This was a trial we undertook in Singapore, where the patient would go home after their chemo cycle and be monitored by SMS each morning. We would ask them to record their frequency of vomiting and ‘rate’ their nausea on a scale of one to ten, and they would reply via SMS. If there was potential for severe nausea or vomiting, it would alert the pharmacist who could then contact the patient to intervene.

Until now, there has been no way for pharmacists to electronically monitor patients for CINV in real-time. Patients would often endure their CINV until the next appointment with their oncologist or, in really severe cases, the patient might present to the Emergency Department. 

We wanted to be able to remotely monitor this, so we could allay the patient’s fear if their symptoms were not severe, or help them if they were. Most patients can be managed at home through active counselling and taking anti-emetics.

This project is still in the trial stage but it has been well accepted by patients. SMS is more user-friendly for some of our older patients, but we will consider whether a mobile app is useful too.


You’ve also been doing some work on data analytics to identify patients most at risk of CINV?

That’s right. Sometimes it is difficult for clinicians to identify which patients are more prone to CINV during chemotherapy cycles, so we opted-in some simple demographic data of patients and also asked them to record their instances of nausea and vomiting.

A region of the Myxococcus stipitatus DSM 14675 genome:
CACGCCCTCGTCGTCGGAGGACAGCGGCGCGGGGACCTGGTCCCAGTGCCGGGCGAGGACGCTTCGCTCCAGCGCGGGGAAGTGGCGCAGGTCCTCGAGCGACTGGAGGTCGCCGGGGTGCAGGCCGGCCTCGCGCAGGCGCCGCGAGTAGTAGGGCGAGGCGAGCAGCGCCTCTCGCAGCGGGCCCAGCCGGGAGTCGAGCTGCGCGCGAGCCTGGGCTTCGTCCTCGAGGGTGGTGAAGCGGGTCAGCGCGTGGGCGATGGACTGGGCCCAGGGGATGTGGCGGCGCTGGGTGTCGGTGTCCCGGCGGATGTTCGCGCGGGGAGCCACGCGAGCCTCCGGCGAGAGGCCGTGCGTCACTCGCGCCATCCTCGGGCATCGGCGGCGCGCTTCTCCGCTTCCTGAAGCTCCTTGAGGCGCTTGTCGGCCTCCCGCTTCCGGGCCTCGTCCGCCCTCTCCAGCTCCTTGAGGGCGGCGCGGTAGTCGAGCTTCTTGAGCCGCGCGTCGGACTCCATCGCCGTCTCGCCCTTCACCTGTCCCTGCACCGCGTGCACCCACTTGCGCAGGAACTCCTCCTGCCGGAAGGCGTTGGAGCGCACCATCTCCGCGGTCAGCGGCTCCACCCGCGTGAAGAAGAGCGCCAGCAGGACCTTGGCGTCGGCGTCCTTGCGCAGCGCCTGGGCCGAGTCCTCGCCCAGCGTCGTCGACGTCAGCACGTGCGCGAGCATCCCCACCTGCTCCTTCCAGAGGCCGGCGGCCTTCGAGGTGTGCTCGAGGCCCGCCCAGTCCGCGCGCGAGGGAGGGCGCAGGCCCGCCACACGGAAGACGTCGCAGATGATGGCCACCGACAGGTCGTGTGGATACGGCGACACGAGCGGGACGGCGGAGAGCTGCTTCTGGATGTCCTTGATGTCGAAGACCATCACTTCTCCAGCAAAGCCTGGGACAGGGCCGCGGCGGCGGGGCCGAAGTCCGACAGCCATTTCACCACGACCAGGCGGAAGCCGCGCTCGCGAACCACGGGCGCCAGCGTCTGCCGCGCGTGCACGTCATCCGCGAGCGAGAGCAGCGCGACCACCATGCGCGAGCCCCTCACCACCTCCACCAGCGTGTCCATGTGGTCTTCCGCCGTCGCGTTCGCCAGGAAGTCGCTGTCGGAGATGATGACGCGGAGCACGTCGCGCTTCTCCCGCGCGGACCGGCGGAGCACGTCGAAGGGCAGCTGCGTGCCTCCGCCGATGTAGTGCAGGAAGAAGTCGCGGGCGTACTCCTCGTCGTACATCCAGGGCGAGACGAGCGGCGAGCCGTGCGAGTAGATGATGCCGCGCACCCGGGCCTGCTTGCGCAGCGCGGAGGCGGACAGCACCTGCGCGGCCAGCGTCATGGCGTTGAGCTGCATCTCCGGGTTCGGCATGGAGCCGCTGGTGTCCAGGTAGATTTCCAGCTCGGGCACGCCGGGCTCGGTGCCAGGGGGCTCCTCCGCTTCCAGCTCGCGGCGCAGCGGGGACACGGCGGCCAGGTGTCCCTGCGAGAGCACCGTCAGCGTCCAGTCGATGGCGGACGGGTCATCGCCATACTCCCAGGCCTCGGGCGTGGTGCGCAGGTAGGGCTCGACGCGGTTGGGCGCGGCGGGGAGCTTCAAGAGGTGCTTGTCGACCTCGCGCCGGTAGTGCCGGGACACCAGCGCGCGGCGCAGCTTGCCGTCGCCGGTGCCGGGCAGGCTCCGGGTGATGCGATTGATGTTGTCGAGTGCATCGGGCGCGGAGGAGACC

We crunched the data and found there were certain factors that could identify whether a patient would be at higher risk of CINV – including the extent and period of alcohol consumption, being female, fatigue, certain anxiety symptoms and various other things. 

It was this research that led to the SMS project, because when we first did the monitoring, we used pen and paper…and quickly decided it was easier to monitor this using technology!


Tell us about your sensor device to monitor and help cancer patients with their rehabilitation.

I developed that when I was in the UK, at the Institute of Digital Healthcare.

I wanted to come up with a way to monitor patients during their rehabilitation following cancer surgery.

We used Microsoft Kinect sensors to see if we could track a patient’s movements when they exercise – these are the same sensors that are used to detect the hand and leg movements of people when they play online games.

Some patients, particularly after breast cancer surgery, can have lymph node swelling and it can affect their extremities – so while doctors can advise their patient to do exercises at home, they don’t really know whether the patient is actually following through.